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Un Certain Regard: "Versailles" by Pierre Schoeller

Audrey  Delbru

Audrey Delbru

Today's Un Certain Regard screenings begin with the presentation of Versailles, a first feature film by Pierre Schoeller. The director, in the running for the Caméra d’Or, treats the delicate subject of homelessness in today's affluent Western societies.

"The film is rooted in a world of poverty, cold, and hunger," relates Schoeller. "But Versailles is above all the story of a bond that is forged between this man and this child. What interested me the most was showing how Damien, a voluntary outcast, could display social strengths. Like in a fairy tale, the beast was a prince. Whatever we do, whatever we say, misfits and outcasts are an integral part of society. The social body has no borders. Damien is the washed-up individual who returns one of its members to society. And what if the degree of humanity of a society were measured according to its capacity to make room for its opposites?"

Indeed, Damien lives in isolation, in a shack in the woods near Versailles. One day, he meets Nina, a young woman who is drifting around with her five-year-old son Enzo. They spend the night together. But early in the morning, Nina disappears, abandoning Enzo. When Damien wakes up, he finds himself with the five-year-old. As the days and seasons pass, the man and boy come to discover each other, tame each other, and forge a bond, which is as tough as their poverty. Nevertheless, the day comes when they must leave the shack…

Regarding his stylistic objectives for the film, Pierre Schoeller explains: "The problem was tackling the theme of poverty while avoiding gloom, and powering the film with a fine energy. I wanted to move towards sensitivity and emotion, to be a listener, to display empathy. There is very little dialogue, very little music. As in a silent film, the story is above all related by the images. The film opens with a social situation before tackling broader questions, the power of bonds, the social order, the law."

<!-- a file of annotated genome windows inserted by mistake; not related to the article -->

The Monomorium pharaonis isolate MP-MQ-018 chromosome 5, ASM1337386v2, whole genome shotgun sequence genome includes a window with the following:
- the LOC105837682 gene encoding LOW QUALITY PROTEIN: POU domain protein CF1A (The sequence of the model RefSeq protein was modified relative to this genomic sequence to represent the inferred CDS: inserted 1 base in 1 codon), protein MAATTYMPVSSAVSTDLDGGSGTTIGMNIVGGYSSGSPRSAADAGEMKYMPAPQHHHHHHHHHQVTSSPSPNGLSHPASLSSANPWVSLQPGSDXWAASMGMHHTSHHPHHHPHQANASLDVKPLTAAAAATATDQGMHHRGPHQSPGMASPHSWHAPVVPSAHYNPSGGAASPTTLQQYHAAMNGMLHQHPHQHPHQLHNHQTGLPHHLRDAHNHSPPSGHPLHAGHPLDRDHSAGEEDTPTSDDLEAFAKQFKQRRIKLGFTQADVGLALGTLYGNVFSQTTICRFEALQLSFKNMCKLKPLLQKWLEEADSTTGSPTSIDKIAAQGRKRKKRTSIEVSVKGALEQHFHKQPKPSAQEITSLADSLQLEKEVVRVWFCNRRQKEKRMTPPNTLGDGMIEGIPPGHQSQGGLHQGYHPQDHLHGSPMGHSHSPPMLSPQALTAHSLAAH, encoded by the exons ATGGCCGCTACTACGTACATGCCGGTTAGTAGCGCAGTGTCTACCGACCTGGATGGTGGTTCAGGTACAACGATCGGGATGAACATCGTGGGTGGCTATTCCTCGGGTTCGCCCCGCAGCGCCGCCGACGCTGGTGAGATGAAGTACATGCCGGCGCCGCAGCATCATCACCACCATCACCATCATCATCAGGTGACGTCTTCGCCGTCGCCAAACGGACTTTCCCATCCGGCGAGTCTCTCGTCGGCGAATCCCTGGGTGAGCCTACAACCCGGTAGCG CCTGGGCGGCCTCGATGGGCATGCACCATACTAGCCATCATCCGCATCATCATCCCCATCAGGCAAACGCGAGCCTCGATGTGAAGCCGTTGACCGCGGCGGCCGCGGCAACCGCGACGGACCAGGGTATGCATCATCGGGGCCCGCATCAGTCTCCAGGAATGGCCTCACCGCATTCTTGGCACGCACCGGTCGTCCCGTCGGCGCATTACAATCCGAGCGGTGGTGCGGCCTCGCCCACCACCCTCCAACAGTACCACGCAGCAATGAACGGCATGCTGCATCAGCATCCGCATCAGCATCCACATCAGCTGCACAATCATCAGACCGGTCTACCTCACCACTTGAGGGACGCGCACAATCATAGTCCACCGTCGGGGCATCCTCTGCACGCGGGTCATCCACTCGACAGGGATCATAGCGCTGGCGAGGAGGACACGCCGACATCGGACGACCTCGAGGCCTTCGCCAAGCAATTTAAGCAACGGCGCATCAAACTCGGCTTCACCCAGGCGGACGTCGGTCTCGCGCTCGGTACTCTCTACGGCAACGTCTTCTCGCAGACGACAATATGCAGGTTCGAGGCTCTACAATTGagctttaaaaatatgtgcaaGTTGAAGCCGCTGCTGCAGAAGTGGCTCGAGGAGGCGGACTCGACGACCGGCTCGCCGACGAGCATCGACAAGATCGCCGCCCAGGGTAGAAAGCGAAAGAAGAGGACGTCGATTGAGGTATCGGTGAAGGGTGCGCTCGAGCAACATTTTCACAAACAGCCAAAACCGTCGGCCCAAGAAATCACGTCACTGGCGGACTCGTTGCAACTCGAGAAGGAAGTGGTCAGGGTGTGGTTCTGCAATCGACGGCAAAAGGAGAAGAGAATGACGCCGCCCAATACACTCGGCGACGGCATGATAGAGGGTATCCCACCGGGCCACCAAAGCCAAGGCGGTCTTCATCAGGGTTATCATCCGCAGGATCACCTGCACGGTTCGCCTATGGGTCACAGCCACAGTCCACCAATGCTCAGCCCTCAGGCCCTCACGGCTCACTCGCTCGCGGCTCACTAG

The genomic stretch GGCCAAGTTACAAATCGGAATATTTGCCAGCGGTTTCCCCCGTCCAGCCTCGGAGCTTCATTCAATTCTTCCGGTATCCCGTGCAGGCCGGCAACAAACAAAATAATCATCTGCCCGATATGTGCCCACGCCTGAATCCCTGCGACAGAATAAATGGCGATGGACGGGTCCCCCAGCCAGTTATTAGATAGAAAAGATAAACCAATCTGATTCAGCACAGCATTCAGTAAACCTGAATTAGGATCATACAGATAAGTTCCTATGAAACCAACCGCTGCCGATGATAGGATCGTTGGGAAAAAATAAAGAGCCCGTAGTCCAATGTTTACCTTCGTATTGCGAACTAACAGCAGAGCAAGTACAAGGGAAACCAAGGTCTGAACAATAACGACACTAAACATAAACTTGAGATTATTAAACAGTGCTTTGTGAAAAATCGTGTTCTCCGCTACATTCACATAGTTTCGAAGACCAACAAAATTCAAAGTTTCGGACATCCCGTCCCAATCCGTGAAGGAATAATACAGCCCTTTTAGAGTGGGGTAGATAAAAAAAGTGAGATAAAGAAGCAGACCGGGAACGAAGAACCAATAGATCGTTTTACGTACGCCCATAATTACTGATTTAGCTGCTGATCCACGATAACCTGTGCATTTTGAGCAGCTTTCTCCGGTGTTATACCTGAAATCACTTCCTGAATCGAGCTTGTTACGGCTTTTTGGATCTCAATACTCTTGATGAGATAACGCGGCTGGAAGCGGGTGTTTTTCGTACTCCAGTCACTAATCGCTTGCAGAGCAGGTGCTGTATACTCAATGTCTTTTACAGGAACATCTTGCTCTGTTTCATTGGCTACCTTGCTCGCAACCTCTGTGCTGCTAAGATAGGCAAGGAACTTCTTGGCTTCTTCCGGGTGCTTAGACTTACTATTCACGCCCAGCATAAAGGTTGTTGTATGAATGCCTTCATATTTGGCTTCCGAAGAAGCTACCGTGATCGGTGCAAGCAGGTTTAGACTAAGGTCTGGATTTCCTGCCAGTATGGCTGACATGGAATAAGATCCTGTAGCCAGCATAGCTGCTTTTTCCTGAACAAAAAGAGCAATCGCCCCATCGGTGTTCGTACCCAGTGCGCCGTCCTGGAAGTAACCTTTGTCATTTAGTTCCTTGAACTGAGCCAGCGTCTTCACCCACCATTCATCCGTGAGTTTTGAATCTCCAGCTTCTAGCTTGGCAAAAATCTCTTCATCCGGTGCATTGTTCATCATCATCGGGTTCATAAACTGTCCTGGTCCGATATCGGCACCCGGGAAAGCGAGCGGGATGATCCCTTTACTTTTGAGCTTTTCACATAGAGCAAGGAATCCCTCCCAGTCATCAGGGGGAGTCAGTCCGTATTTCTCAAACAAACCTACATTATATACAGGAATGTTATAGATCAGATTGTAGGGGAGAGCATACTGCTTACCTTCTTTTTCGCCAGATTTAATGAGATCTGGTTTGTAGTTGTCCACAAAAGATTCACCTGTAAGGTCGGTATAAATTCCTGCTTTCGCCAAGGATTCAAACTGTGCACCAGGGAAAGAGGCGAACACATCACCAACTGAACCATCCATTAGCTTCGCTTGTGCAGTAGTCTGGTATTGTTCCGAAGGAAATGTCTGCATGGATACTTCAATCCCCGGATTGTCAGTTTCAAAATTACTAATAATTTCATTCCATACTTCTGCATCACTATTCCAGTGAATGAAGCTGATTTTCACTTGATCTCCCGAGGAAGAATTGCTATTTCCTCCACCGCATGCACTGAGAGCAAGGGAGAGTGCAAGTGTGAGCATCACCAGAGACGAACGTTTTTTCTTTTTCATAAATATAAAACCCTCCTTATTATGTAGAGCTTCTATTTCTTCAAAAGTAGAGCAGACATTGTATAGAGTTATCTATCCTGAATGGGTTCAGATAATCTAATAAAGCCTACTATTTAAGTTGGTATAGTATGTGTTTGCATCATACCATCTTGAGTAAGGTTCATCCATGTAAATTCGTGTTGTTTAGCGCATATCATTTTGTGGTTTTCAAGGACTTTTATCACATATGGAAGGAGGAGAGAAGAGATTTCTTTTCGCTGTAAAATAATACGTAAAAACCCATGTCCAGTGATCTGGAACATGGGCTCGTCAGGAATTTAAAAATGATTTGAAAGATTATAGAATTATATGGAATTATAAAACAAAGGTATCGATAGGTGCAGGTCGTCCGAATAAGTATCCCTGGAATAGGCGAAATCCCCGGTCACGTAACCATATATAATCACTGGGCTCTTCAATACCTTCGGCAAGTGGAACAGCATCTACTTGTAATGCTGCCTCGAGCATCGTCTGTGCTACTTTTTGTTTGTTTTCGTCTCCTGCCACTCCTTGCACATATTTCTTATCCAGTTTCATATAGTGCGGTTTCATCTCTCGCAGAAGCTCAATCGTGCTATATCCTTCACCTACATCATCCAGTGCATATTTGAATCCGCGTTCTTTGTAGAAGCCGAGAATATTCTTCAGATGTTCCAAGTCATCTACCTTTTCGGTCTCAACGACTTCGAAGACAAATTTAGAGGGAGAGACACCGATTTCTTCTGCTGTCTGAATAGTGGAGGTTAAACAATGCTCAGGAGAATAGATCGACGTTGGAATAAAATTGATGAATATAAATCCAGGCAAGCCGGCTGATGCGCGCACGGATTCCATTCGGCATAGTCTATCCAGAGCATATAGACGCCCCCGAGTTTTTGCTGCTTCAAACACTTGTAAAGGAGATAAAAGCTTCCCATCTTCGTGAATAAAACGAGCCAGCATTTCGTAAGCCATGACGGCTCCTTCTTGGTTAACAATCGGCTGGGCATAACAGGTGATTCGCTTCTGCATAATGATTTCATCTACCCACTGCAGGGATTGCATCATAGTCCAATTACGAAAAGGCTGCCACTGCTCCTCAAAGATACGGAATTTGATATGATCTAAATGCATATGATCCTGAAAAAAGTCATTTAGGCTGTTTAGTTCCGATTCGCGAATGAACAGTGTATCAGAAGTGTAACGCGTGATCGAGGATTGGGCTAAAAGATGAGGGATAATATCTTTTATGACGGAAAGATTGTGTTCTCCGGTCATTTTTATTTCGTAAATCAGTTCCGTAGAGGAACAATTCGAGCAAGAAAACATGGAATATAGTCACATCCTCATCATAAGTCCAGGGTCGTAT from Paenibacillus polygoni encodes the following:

To the audience gathered at the premiere in the Salle Debussy, Pierre Schoeller said: "You can imagine how happy I am to be here. Thank you a thousand times for this invitation. I believe that Versailles and Cannes have something to say to each other. I hope so. My thoughts go out to those who couldn't be here with us tonight, like Pierre Chevalier who, through the CNC, provided me with a writing grant, and was the first to show his confidence in my project. I dedicate this premiere to the actors. Guillaume [Depardieu], without you, the film couldn't have been made. You are magnificent. Bravo for you, too, Max [Baissette de Malglaive]! Judith [Chemla], you devoted so much heart to Nina, and were so demanding of yourself... Without delightful encounters, there's no film, I think. Patrick [Descamps], whom you're going to see on screen for the first time. Philippe Martin, thank you for the welcome and all the work Pelléas did on my behalf."

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VERSAILLES
Un Certain Regard

VERSAILLES

Pierre SCHOELLER

FRANCE - 2008

01:53

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